Nvidia have recently patched up a security flaw affecting Tegra devices but it took Jensen and Co five months to come up with a fix - more than a month past the public disclosure deadline. And it took exactly that to make them take notice.
Security researcher Triszka Balazs, who goes by the handle Balika011 on GitHub, informed Nvidia of the Selfblow flaw in March 2019, but the green team haven't exactly been the quickest to respond, especially considering the potential severity of the flaw.
It doesn't take a rocket scientist to see what Balazs referred to when he came up with the name, as he wrote that nvtboot practically blows a hole in itself.
"This is an untethered coldboot exploit and as far as i can tell it affects every single Tegra device released so far. (Except the Nintendo Switch since it uses a custom bootloader.) Completely defeats secure boot even on latest firmware", he wrote.
Selfblow's existence was reported to Nvidia on 09 March 2019, with a public disclosure date set for 15 June. Considering that 90 days is a standard, there's no doubt that was more than enough to address a security exploit of such magnitude.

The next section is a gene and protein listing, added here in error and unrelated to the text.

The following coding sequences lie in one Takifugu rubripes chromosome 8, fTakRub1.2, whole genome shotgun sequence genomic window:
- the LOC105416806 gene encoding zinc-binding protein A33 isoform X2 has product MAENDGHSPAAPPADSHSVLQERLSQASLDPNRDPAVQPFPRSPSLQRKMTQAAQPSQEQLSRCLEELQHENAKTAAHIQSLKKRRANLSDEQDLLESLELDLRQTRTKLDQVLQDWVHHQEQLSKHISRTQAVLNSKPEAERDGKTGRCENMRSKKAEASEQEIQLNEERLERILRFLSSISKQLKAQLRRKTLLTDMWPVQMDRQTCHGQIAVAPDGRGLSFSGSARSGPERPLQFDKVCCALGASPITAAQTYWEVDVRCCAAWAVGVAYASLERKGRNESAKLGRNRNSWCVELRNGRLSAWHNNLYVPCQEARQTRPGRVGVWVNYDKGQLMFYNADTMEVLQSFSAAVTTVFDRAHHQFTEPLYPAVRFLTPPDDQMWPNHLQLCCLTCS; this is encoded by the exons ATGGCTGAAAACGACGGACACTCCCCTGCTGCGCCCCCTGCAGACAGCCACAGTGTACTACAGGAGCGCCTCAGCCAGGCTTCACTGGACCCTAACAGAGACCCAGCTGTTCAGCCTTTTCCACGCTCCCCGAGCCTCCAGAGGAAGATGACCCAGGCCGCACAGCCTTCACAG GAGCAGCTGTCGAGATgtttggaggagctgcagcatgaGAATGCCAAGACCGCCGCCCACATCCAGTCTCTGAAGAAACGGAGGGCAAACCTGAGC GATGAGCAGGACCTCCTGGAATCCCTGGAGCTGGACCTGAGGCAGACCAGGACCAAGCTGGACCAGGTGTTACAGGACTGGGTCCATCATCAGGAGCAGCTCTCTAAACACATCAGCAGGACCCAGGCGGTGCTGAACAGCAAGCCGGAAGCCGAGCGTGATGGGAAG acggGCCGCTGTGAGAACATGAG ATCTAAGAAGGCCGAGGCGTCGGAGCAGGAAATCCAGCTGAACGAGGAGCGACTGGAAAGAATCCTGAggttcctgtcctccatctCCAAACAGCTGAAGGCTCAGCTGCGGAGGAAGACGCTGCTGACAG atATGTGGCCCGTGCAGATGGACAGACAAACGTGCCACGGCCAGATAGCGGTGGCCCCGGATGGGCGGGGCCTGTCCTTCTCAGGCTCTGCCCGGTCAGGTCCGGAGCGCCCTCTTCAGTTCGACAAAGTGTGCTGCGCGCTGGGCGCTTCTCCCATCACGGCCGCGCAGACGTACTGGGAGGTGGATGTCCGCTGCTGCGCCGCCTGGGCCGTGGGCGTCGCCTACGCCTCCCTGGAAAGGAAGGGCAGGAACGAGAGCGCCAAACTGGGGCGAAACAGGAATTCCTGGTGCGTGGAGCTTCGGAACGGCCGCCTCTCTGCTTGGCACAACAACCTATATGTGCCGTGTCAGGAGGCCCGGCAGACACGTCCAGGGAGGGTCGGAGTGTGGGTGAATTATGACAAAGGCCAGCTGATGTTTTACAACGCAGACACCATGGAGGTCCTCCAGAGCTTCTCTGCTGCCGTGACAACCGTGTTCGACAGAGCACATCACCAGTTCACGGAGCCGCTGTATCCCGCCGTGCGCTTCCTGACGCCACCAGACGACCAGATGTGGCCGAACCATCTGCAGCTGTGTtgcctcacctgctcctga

Unfortunately, Balazs realised that Nvidia didn't seem to be taking Selfblow seriously, with multiple promises of a fix eventually being delayed to the end of July.
"They did not even assigned (sic) a CVE Identifier. After 4 months I decided to give this to the public in good faith that will encourage them in fixing it so we can have a better, more secure devices.
All this eventually prompted Balazs to go public with the exploit, which finally made Nvidia listen and they soon had a fix.
Peculiarly enough, not only did 18 July's Nvidia L4T 32.2 release notes not mention Selfblow, they also don't mention the finder.
Balazs said that the July 2019 Security Bulletin listed a CVE identifier as CVE-2019-5680, but he argues the 7.7 score should have been 8.1, as the exploit does not require user interaction.